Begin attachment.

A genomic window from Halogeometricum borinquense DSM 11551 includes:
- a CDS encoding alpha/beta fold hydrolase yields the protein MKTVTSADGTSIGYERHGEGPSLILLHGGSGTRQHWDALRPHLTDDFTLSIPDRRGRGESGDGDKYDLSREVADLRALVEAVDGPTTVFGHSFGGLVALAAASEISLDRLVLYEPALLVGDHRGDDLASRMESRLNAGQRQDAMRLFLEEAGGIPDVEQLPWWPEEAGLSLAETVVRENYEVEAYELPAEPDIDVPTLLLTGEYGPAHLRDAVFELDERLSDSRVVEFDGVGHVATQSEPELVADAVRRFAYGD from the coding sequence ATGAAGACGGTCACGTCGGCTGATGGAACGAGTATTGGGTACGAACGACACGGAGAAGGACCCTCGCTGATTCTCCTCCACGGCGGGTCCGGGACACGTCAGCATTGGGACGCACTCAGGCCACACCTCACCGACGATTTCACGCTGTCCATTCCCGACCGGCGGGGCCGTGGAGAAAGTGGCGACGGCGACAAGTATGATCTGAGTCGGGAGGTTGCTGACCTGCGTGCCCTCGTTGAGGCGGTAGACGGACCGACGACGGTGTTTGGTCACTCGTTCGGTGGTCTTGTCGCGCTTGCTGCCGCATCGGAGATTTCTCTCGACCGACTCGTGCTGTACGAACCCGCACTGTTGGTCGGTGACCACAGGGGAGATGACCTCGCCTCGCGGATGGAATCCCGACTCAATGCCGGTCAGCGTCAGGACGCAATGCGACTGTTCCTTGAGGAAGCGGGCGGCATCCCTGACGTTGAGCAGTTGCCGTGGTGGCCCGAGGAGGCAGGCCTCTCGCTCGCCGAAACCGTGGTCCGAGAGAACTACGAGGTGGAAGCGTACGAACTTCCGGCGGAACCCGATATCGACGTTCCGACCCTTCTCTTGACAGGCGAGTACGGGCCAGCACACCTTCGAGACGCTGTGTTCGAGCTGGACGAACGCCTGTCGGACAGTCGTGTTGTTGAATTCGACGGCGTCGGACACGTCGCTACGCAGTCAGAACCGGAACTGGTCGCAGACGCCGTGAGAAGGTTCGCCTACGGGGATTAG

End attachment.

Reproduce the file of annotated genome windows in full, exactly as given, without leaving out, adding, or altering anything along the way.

A genomic window from Halogeometricum borinquense DSM 11551 includes:
- a CDS encoding alpha/beta fold hydrolase yields the protein MKTVTSADGTSIGYERHGEGPSLILLHGGSGTRQHWDALRPHLTDDFTLSIPDRRGRGESGDGDKYDLSREVADLRALVEAVDGPTTVFGHSFGGLVALAAASEISLDRLVLYEPALLVGDHRGDDLASRMESRLNAGQRQDAMRLFLEEAGGIPDVEQLPWWPEEAGLSLAETVVRENYEVEAYELPAEPDIDVPTLLLTGEYGPAHLRDAVFELDERLSDSRVVEFDGVGHVATQSEPELVADAVRRFAYGD from the coding sequence ATGAAGACGGTCACGTCGGCTGATGGAACGAGTATTGGGTACGAACGACACGGAGAAGGACCCTCGCTGATTCTCCTCCACGGCGGGTCCGGGACACGTCAGCATTGGGACGCACTCAGGCCACACCTCACCGACGATTTCACGCTGTCCATTCCCGACCGGCGGGGCCGTGGAGAAAGTGGCGACGGCGACAAGTATGATCTGAGTCGGGAGGTTGCTGACCTGCGTGCCCTCGTTGAGGCGGTAGACGGACCGACGACGGTGTTTGGTCACTCGTTCGGTGGTCTTGTCGCGCTTGCTGCCGCATCGGAGATTTCTCTCGACCGACTCGTGCTGTACGAACCCGCACTGTTGGTCGGTGACCACAGGGGAGATGACCTCGCCTCGCGGATGGAATCCCGACTCAATGCCGGTCAGCGTCAGGACGCAATGCGACTGTTCCTTGAGGAAGCGGGCGGCATCCCTGACGTTGAGCAGTTGCCGTGGTGGCCCGAGGAGGCAGGCCTCTCGCTCGCCGAAACCGTGGTCCGAGAGAACTACGAGGTGGAAGCGTACGAACTTCCGGCGGAACCCGATATCGACGTTCCGACCCTTCTCTTGACAGGCGAGTACGGGCCAGCACACCTTCGAGACGCTGTGTTCGAGCTGGACGAACGCCTGTCGGACAGTCGTGTTGTTGAATTCGACGGCGTCGGACACGTCGCTACGCAGTCAGAACCGGAACTGGTCGCAGACGCCGTGAGAAGGTTCGCCTACGGGGATTAG